One important thing! We will ask you kindly to TEST any WMI query submissions before sending them to everybody on the list. During your testing, you should use a tool to verify the WMI filter against a minimum of 2 desktops and 2 laptops. You can use the free WMI Filter Validation Tool to test you WMI filters in your environment. Personally I’m also using Scriptomatic version 2 and WBEMTEST for finding the available classes, items, queries etc.

Please have a look at the "rules" further down!

Why do this? Well, because it's fun - and useful at the same time... When looking at it generally, the purpose of this filter is to say: "I want these user settings to apply, but only when the user logs on to stationary machines". This can be used for a lot of security related setting, eg. in the case where Automatically cached Offline Files/Folders are unwanted on stationary machines for certain users etc. The job of most WMI filters placed on User policies is to limit which machines the policy setting(s) should apply to (even though WMI filters could check for user specific things too). Besides from that it's a nice challenge, we can pretty easily "spot" laptops, as they have batteries – and desktops don’t, but that’s not good enough for Mr. WQL, is it?!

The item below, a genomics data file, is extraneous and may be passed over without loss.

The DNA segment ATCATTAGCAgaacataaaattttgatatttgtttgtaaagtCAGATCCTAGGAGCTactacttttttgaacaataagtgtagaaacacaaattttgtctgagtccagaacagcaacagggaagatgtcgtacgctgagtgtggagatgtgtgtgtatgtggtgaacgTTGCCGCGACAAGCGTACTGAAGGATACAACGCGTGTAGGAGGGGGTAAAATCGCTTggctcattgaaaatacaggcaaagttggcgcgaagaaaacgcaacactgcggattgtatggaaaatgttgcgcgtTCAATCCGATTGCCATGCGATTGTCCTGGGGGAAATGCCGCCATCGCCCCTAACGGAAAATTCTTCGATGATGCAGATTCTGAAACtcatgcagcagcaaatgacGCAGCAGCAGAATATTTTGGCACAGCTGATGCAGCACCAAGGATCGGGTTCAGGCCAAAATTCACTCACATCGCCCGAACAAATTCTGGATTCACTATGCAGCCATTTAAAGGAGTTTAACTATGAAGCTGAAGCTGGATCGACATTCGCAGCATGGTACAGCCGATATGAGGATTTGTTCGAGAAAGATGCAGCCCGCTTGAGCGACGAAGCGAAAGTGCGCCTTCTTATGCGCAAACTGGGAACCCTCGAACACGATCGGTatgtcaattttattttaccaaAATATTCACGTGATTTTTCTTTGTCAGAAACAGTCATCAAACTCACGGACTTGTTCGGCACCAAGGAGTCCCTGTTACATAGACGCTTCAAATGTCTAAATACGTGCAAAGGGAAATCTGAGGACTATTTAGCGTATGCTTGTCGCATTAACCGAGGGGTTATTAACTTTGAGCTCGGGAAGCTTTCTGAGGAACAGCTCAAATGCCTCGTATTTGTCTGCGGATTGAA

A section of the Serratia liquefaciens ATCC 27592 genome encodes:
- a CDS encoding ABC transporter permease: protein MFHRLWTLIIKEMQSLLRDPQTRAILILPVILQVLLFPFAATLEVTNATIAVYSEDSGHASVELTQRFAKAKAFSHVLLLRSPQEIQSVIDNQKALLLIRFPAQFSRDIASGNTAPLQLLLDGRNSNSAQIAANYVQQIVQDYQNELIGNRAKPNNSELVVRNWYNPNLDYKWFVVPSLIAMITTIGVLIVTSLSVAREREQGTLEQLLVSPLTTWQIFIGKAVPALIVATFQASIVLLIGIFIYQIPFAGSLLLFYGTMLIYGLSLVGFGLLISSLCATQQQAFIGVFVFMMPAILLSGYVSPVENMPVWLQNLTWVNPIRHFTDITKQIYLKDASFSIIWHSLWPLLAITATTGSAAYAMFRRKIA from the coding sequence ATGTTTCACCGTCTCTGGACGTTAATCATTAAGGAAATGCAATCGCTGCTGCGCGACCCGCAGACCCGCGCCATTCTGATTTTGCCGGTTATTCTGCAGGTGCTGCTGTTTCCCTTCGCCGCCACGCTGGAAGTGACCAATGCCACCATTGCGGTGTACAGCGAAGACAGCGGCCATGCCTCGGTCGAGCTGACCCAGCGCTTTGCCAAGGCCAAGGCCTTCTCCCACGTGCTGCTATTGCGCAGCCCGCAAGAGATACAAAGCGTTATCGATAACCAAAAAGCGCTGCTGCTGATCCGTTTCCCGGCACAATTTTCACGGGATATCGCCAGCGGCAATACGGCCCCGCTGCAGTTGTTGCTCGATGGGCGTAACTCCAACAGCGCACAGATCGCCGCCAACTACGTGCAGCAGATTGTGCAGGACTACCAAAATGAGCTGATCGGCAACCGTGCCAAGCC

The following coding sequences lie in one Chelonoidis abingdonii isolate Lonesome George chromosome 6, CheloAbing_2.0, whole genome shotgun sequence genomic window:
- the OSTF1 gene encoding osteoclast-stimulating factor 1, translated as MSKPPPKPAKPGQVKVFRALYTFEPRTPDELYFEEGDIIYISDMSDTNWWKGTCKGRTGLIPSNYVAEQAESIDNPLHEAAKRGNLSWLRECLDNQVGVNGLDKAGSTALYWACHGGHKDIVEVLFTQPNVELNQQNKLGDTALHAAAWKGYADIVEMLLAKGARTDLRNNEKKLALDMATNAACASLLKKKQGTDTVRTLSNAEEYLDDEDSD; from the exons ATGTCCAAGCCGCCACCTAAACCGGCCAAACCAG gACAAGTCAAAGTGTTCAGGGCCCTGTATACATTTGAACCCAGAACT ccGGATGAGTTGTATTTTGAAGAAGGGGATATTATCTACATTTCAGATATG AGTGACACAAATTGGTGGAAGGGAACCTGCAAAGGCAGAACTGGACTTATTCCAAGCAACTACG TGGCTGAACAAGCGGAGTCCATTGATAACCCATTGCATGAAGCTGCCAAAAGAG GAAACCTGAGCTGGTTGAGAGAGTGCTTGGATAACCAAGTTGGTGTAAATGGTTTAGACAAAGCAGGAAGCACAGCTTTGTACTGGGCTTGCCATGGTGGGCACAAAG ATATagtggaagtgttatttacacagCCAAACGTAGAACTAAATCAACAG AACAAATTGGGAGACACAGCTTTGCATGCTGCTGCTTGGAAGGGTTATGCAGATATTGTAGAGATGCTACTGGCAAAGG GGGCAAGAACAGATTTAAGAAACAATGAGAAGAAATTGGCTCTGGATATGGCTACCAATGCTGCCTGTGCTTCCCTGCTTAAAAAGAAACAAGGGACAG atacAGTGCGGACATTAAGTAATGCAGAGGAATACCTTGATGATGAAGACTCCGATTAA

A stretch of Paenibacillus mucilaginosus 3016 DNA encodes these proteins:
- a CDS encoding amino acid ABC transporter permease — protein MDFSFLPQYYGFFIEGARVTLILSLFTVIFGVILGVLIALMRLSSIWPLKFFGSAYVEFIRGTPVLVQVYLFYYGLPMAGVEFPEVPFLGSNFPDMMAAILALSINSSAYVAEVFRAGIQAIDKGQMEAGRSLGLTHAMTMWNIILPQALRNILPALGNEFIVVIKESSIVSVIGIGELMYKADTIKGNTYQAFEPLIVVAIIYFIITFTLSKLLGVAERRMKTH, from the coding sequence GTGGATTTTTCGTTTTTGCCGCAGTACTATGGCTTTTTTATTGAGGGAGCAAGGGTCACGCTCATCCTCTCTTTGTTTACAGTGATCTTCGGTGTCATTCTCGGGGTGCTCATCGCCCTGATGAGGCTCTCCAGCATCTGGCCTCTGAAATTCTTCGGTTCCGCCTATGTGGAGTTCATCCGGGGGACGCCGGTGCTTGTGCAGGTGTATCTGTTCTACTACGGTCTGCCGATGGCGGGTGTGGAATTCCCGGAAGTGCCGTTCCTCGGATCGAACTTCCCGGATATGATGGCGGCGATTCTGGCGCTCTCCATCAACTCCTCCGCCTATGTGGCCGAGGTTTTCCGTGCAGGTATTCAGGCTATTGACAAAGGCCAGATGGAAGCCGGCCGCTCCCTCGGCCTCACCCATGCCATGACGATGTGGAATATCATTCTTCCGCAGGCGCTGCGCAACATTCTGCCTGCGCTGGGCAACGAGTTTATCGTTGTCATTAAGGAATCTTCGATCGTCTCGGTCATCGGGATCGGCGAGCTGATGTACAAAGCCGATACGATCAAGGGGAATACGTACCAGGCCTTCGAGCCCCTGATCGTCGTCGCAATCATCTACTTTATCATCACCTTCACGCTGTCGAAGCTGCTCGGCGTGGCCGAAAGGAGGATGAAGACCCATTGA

Stuff we have tried - and the rules

We’ve been around solutions looking for Win32_SystemEnclosure > ChassisType before - which basically doesn’t work in a WMI filter because that’s an Array (and yes, I've also seen lots of posts on forums out there claiming that particular class is the solution – but for WMI/WQL queries it’s not). If would work in a script (because you can add additional logic to scripts), but we are searching for a WMI Filter - not workarounds of any kind!